SPEAKER: Jeniffer A. Teske, PhD, Assistant Professor, University of Arizona Department of Nutritional Science; Research Scientist, Minneapolis VA Health Care System; and Adjunct Assistant Professor, University of Minnesota Department of Food Science and Nutrition
ABSTRACT: Noise is ever present in both hospital and non-hospital environments and contributes to pervasive poor sleep in society and hospitalized individuals. While it’s clear that inadequate sleep worsens overall health and increases mortality, the extent to which improving sleep will advance health outcomes and the optimal therapies to do so are unknown. Moreover, it is unclear how much improving sleep while hospitalized will promote recovery or functional outcomes. Pre-clinical models are ideal to evaluate therapies to rescue metabolic, motor, and cognitive deficits due to lack of sleep. We first developed and validated a rodent model for noise-induced sleep disruption. Then the model was used to evaluate metabolic, behavioral and energetic deficits due to sleep loss associated with noise exposure. Finally, we identified the extent to which wound healing, motor behavior and cognition were disrupted in response to noise-induced sleep loss during the post-surgical recovery period. The results will be discussed in the context of planning sleep improvement interventions within populations where traditional sleep therapies would be contraindicated.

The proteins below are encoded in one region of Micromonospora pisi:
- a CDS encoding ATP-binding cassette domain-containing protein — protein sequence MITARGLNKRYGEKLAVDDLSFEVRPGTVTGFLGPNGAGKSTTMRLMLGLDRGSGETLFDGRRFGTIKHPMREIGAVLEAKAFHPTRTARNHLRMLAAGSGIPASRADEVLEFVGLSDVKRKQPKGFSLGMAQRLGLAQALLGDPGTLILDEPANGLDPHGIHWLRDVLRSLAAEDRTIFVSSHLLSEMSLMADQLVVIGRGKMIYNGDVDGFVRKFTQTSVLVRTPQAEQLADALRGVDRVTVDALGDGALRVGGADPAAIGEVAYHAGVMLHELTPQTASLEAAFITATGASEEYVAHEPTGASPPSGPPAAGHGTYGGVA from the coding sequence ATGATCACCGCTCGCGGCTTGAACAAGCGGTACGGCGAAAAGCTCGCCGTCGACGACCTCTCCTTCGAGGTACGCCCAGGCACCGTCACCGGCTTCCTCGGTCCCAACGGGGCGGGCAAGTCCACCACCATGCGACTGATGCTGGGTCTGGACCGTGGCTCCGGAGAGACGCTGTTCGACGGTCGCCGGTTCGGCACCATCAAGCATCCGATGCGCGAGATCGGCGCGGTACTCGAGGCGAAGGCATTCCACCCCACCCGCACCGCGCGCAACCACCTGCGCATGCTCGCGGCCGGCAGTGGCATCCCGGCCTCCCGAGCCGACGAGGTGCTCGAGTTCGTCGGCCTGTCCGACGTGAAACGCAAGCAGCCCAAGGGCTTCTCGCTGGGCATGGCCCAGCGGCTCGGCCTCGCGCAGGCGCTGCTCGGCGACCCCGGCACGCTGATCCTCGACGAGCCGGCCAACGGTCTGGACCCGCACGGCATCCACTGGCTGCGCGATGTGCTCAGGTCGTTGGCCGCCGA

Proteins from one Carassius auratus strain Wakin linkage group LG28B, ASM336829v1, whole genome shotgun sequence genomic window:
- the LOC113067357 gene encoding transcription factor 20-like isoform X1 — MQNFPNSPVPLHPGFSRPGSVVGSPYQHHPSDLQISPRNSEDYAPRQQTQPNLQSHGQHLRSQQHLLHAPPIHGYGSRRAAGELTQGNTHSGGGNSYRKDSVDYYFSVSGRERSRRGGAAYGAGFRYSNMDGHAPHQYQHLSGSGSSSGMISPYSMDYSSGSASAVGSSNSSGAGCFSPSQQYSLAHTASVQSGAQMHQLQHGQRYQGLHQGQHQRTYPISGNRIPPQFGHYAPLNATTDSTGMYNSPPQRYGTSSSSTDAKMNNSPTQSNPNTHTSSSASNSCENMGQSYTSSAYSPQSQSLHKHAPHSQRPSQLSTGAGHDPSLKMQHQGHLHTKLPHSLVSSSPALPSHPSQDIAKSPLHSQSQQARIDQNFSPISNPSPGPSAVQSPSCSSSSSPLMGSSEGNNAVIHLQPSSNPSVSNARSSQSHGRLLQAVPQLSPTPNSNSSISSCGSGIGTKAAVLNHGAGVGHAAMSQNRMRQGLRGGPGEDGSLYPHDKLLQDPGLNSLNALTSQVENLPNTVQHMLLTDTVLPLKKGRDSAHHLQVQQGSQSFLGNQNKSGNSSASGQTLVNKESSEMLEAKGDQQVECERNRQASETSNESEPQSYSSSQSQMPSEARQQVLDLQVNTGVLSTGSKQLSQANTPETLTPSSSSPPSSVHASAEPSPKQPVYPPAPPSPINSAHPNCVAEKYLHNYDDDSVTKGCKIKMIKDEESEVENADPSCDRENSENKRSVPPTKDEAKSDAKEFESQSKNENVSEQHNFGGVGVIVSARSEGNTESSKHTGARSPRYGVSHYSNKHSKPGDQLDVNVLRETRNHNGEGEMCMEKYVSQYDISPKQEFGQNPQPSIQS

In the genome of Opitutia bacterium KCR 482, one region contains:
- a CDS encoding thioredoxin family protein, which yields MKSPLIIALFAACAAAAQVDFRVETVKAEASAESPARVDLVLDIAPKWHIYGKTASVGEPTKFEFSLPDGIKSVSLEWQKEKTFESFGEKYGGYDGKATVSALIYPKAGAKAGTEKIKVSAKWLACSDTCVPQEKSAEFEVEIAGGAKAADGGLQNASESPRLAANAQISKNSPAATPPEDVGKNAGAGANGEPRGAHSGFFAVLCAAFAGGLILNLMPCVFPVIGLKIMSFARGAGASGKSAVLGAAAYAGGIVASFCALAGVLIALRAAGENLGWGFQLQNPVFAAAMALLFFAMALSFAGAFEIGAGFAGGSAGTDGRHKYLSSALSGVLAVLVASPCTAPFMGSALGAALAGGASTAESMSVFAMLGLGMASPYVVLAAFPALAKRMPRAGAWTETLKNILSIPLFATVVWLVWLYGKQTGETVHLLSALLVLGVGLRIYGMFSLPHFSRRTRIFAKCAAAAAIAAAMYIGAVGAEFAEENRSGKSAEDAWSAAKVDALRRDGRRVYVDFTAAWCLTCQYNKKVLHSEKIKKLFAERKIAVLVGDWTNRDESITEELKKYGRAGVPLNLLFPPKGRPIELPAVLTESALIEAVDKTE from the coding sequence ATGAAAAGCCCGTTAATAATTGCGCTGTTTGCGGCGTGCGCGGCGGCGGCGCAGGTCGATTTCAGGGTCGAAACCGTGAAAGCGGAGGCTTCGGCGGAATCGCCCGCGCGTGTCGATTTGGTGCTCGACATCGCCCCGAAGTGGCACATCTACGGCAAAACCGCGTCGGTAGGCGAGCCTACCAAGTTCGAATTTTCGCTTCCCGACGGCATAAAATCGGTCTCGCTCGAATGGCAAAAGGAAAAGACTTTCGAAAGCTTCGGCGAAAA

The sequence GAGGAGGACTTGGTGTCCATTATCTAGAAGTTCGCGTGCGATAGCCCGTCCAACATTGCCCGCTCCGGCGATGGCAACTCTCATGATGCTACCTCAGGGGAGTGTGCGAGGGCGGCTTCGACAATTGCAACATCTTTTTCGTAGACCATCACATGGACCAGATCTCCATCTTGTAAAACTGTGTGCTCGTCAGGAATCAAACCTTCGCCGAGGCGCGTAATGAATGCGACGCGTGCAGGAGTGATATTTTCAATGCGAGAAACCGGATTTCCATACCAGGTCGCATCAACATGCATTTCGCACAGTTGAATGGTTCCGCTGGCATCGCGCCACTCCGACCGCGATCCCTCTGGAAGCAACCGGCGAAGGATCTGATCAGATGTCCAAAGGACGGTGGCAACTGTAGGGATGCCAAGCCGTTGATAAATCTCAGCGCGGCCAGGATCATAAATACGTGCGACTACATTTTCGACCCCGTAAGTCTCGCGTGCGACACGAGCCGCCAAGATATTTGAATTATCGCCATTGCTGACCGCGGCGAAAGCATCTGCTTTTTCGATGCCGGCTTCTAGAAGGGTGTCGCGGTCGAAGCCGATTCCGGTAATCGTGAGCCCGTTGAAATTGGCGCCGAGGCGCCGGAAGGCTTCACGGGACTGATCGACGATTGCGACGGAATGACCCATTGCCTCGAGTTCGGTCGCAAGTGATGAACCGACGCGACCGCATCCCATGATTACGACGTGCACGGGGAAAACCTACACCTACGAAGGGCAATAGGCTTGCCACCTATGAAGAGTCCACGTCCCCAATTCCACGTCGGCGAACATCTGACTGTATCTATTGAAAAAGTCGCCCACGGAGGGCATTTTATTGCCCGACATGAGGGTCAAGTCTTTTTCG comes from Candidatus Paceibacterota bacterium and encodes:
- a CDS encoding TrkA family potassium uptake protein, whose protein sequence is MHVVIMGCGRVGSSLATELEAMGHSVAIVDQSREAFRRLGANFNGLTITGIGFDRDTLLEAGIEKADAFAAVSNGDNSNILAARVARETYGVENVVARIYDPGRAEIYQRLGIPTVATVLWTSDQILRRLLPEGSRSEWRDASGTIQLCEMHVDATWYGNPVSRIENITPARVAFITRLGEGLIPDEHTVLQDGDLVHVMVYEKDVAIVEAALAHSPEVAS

FLYER (Click here on image to view & share):
Banner-University Medical Center Tucson
1501 N. Campbell Ave.
Tucson, AZ. 85724
Regina Warren - email@example.com